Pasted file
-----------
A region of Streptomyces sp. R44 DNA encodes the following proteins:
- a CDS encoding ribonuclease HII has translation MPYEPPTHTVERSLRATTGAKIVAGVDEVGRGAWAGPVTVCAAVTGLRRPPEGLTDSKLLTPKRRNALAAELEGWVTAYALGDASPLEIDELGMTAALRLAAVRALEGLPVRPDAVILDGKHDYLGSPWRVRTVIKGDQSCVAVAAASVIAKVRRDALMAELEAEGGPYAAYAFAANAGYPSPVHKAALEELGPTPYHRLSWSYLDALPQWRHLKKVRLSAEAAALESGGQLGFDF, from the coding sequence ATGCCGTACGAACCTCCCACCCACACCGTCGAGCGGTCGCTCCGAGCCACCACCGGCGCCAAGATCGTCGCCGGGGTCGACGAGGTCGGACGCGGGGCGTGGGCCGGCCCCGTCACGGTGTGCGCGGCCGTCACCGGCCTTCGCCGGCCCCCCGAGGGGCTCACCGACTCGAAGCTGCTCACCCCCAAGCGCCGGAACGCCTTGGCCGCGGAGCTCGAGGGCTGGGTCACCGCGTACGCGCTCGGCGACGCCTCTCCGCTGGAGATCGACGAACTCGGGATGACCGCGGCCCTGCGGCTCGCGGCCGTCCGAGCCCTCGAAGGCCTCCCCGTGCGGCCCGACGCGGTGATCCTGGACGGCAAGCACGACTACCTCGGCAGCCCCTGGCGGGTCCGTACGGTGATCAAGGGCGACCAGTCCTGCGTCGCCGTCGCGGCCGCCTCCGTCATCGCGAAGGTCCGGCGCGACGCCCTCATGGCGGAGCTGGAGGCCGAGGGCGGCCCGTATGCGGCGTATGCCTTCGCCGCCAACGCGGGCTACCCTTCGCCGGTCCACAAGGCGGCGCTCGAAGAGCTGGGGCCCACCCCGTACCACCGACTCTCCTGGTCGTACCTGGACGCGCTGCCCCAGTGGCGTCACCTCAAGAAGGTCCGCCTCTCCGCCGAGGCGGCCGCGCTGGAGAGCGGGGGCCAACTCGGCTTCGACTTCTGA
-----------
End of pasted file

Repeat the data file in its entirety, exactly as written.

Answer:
A region of Streptomyces sp. R44 DNA encodes the following proteins:
- a CDS encoding ribonuclease HII has translation MPYEPPTHTVERSLRATTGAKIVAGVDEVGRGAWAGPVTVCAAVTGLRRPPEGLTDSKLLTPKRRNALAAELEGWVTAYALGDASPLEIDELGMTAALRLAAVRALEGLPVRPDAVILDGKHDYLGSPWRVRTVIKGDQSCVAVAAASVIAKVRRDALMAELEAEGGPYAAYAFAANAGYPSPVHKAALEELGPTPYHRLSWSYLDALPQWRHLKKVRLSAEAAALESGGQLGFDF, from the coding sequence ATGCCGTACGAACCTCCCACCCACACCGTCGAGCGGTCGCTCCGAGCCACCACCGGCGCCAAGATCGTCGCCGGGGTCGACGAGGTCGGACGCGGGGCGTGGGCCGGCCCCGTCACGGTGTGCGCGGCCGTCACCGGCCTTCGCCGGCCCCCCGAGGGGCTCACCGACTCGAAGCTGCTCACCCCCAAGCGCCGGAACGCCTTGGCCGCGGAGCTCGAGGGCTGGGTCACCGCGTACGCGCTCGGCGACGCCTCTCCGCTGGAGATCGACGAACTCGGGATGACCGCGGCCCTGCGGCTCGCGGCCGTCCGAGCCCTCGAAGGCCTCCCCGTGCGGCCCGACGCGGTGATCCTGGACGGCAAGCACGACTACCTCGGCAGCCCCTGGCGGGTCCGTACGGTGATCAAGGGCGACCAGTCCTGCGTCGCCGTCGCGGCCGCCTCCGTCATCGCGAAGGTCCGGCGCGACGCCCTCATGGCGGAGCTGGAGGCCGAGGGCGGCCCGTATGCGGCGTATGCCTTCGCCGCCAACGCGGGCTACCCTTCGCCGGTCCACAAGGCGGCGCTCGAAGAGCTGGGGCCCACCCCGTACCACCGACTCTCCTGGTCGTACCTGGACGCGCTGCCCCAGTGGCGTCACCTCAAGAAGGTCCGCCTCTCCGCCGAGGCGGCCGCGCTGGAGAGCGGGGGCCAACTCGGCTTCGACTTCTGA